These websites are naturally a target for repressive governments or law enforcement agencies who have an interest in knowing who visits them.

With the researchers' new circuit fingerprinting technique, an attacker in control of an entry guard could determine with 99 percent accuracy if a Tor circuit passing through it is used to rendezvous with a hidden service or is used for general Internet browsing. This helps eliminate the background noise and focus on hidden service circuits only.

The researchers also argue that targeting hidden services with website fingerprinting techniques is easier than general Internet websites because their content doesn't change too often.

"In our attack, we show that in the realm of hidden services, we do not have those limitations that exist in the previous attacks," said Mashael AlSabah, an assistant professor of computer science at Qatar University and one of the research's authors, via email. "This makes the previous website fingerprinting attacks more serious in the particular case of hidden services."

The researchers gathered fingerprints for 50 hidden services and found that they could determine with 88 percent accuracy when a Tor client using their entry guard was visiting one of them. They also applied the same technique with a similar rate of success to de-anonymize hidden services when the computers that hosted them used their entry guard.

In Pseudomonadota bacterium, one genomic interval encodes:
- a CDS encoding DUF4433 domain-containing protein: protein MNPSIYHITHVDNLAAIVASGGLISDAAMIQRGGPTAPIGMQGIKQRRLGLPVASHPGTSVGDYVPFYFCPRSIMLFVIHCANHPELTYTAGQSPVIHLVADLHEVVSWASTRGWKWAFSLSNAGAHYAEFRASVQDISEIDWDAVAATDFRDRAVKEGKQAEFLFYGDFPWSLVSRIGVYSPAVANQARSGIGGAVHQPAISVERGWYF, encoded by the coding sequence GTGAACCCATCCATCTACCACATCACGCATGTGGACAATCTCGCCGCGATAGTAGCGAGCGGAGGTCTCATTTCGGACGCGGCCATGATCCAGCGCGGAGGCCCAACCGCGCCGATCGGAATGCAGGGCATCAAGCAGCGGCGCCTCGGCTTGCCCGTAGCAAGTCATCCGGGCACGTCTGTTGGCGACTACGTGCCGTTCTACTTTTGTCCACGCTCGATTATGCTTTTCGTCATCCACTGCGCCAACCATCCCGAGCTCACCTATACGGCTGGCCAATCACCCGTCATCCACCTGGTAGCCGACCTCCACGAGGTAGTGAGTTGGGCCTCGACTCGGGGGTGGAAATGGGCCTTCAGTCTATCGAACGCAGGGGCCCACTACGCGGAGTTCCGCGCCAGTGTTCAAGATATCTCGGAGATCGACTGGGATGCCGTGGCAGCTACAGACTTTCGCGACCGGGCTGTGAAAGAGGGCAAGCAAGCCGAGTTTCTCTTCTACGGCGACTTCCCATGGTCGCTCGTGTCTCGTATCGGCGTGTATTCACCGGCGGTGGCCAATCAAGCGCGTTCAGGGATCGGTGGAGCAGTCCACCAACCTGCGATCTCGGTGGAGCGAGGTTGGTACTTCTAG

Hidden services run on computers that are Tor clients themselves so they need to connect to the network through entry guards. However, the entry guards for those computers should not be able to tell which hidden services run on them, because the whole point of hidden services is to hide the IP addresses of the computers hosting them.

Instead, Tor users connect to hidden services through nodes that acts as rendezvous points and are selected according to a special algorithm.

Attackers could increase their chances of success by creating multiple entry guards. A Tor client typically chooses three entry guards and uses them for a period of 45 days on average. Every time a new connection is established, one of the three entry guards is selected.

The more entry guards under their control, the more chances attackers would have of identifying users visiting fingerprinted websites or de-anonymizing particular hidden services.

In their paper, which will be presented at the 24th USENIX Security Symposium next month, the researchers also propose changes to the Tor network that in their opinion would make circuit fingerprinting much harder.

"It's a known issue that hidden service circuits are noticeable, but this attack is very difficult to execute," the Tor Project said in an emailed statement. "The countermeasures described in the paper are interesting since the authors claim that deploying some of them would neutralize their attack and better defend against hidden service circuit fingerprinting attacks in general. This has yet to be proven."

Several Tor developers and privacy researchers will be attending USENIX and are interested to see the research published. "We encourage peer-reviewed research into both attacks against and defenses of the Tor network."